The science of string theory
STRING THEORY IS SURPRISINGLY EASY to explain. It goes like this. The fundamental particle is not a quark, but a string whose dimensions are calculated to be 10-33 centimetres. The important feature of this string is that, in the same manner as the strings of a violin, it vibrates to produce different notes and harmonics. This is how strings create the universe as recounted in Kaku’s catechism:
Q. What are the particles of the world we see?
A. The notes on the string.
Q. What is chemistry?
A. The melodies on the string.
Q. What are the laws of physics?
A. The laws of harmonies on strings.
Q. What is the universe?
A. The symphony of strings.
Q. What is the mind of God?
A. Music resonating through hyperspace.
Unquestionably very poetic but where did this theory come from, and why should anyone believe it?
In biology, theories generally arise to explain data encountered in the real world. For instance, the theory that the structure of DNA was a double helix was developed after Rosalind Franklin took hundreds of X-ray crystallography images of DNA. The idea of a double helix explained her images as well as data obtained in other experiments.
But unlike biological theories, string theory did not arise from data. Instead, it was born of the belief that the universe is elegant and simple, and that the four known fundamental forces of the universe would be unified, as Einstein believed.
In the 19th century, James Clerk Maxwell rocked the world by showing that electricity and magnetism were part of one force – electromagnetism. Ever since then, a mathematical ideal that allowed for the ‘unification’ of all the major forces in nature has been a primary goal for theoretical physicists. Besides electromagnetism, these include gravity and the two forces that operate at the subatomic level: the weak and the strong force. The strong force holds quarks together inside protons and neutrons and stops atoms from disintegrating. The weak force explains why atoms sometimes do disintegrate – it underlies radioactive decay.
The blithely named ‘standard theory’, has done a masterful job at explaining the operations of the strong and weak forces. And it has also managed to unify the strong and weak forces with the electromagnetic force. But it hasn’t been able to accommodate the existence of gravity.
What Einstein struggled to do – and what has defeated everyone until the 1980s – was to unify all the forces with a single type of law. This law should be as simple and elegant at describing the interactions and manifestations of the four forces as Einstein’s equation of E=mc2.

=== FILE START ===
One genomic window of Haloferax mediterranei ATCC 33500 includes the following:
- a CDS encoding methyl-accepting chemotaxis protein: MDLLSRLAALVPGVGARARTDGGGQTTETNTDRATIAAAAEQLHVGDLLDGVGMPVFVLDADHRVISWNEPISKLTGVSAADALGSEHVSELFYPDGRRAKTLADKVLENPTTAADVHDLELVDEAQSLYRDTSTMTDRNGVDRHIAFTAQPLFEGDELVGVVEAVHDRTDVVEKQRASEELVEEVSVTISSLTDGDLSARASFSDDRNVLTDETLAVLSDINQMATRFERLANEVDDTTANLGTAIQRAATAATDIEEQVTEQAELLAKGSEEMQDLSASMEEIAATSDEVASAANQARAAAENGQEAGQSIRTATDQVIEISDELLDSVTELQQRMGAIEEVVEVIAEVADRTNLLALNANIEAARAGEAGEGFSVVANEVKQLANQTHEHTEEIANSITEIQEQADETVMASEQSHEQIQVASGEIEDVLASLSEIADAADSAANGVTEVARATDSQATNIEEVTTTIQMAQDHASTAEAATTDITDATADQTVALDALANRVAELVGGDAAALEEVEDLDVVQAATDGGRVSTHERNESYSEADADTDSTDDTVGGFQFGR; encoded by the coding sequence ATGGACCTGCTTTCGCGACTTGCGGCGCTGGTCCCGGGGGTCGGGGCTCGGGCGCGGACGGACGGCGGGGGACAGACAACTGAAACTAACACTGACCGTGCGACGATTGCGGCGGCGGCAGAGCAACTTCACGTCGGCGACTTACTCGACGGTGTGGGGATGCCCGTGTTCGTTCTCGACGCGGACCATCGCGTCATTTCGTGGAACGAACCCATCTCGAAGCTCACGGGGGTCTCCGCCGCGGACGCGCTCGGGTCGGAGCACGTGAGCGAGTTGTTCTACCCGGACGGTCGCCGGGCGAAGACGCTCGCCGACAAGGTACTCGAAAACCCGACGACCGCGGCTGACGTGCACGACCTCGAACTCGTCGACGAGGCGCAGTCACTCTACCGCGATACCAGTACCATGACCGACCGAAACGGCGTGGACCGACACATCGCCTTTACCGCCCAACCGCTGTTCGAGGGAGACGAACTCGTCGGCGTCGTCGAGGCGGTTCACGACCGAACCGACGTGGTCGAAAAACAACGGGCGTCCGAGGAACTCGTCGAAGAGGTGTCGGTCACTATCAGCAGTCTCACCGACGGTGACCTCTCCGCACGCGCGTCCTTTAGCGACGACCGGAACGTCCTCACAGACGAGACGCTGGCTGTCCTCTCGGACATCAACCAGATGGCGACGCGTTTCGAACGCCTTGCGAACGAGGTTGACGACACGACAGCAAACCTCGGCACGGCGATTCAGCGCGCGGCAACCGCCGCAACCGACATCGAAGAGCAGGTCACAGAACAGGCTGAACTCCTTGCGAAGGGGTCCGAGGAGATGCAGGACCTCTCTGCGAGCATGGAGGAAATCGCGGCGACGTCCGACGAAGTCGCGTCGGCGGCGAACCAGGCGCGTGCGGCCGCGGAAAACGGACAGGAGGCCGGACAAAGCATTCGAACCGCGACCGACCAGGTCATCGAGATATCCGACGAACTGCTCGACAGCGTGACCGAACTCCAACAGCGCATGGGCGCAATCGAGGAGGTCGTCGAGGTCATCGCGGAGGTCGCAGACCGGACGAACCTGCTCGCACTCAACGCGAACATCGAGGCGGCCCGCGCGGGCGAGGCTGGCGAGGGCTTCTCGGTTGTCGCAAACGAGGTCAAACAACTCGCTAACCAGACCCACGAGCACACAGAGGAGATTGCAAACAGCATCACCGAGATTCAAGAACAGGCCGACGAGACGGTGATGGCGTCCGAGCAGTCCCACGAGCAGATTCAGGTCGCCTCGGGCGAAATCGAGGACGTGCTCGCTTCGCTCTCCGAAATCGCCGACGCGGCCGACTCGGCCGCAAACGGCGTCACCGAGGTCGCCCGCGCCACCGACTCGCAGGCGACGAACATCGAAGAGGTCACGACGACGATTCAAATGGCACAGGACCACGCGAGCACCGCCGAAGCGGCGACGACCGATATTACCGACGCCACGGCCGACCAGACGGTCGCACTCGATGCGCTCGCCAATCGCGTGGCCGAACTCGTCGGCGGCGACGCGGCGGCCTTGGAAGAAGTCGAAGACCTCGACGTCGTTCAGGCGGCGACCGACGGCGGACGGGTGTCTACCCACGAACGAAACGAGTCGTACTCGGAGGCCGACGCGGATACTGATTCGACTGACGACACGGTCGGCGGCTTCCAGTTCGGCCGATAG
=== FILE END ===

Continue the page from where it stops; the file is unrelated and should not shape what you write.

String theory achieves this goal. Just as the mathematics of a vibrating violin string can explain all of music, so the mathematics of tiny vibrating strings that vibrate in 11 dimensions, are capable of explaining the four forces, plus matter and energy; and hence the universe itself.
The gestation of string theory has so far taken the past four decades and is still far from being fully developed. Its beginnings trace to Gabriel Veneziano who, in 1968, while studying at the European Centre for Theoretical Physics (CERN) in Switzerland, stumbled across a mathematical formula that explained the interactions of the strong force.
The formula turned out to describe not ‘point particles’ but vibrating strings. However string theory as an explanation for the strong force was abandoned because it predicted something absurd: a ‘massless spin 2 particle’. Later physicists realised this was just the characteristic of a graviton – the hypothetical particle proposed to carry the force of gravity. With that, a number of enthusiastic physicists proposed that string theory could be used to explain gravity, and in 1984 – after some more mathematical alchemy – John Schwarz at California Institute of Technology and Michael Green at Queen Mary’s College in London, found that string theory could also encompass all the other forces.
String field theory is to string theory what the electromagnetic field is to photons: a way of describing how strings act coherently in the real world. In 1974, Michio Kaku and Keiji Kikkawa demonstrated that it could work in 10 dimensions. Nearly 20 years later, in 1993, Ed Witten at Princeton University in the U.S. sparked a mini-revolution when he showed that string theory worked best in 11 dimensions. His seminal demonstration has taken string field theory physicists, Kaku among them, back to the drawing board.
String theory predicts alternate universes because it fits with the physics of the subatomic scale (quantum dynamics) as well as with cosmology (it is the only theory to achieve this unification, and that’s why it remains compelling).
At the quantum level, particles of matter such as electrons can be in two places at once. In fact, this seemingly absurd statement is validated by modern electronics. Extrapolated, this means that the building blocks of our world might actually be leading an alternative existence somewhere else ... as you sit reading this, there may be another you reading in another parallel world.
String theory as applied to cosmology suggests that strings were the first thing to be created, and they were originally created in 11 dimensions. Since the world as humans experience it has only four dimensions (three of space plus one of time), these other dimensions are probably out there and our universe is perhaps just one bubble in an infinite sea of bubble universe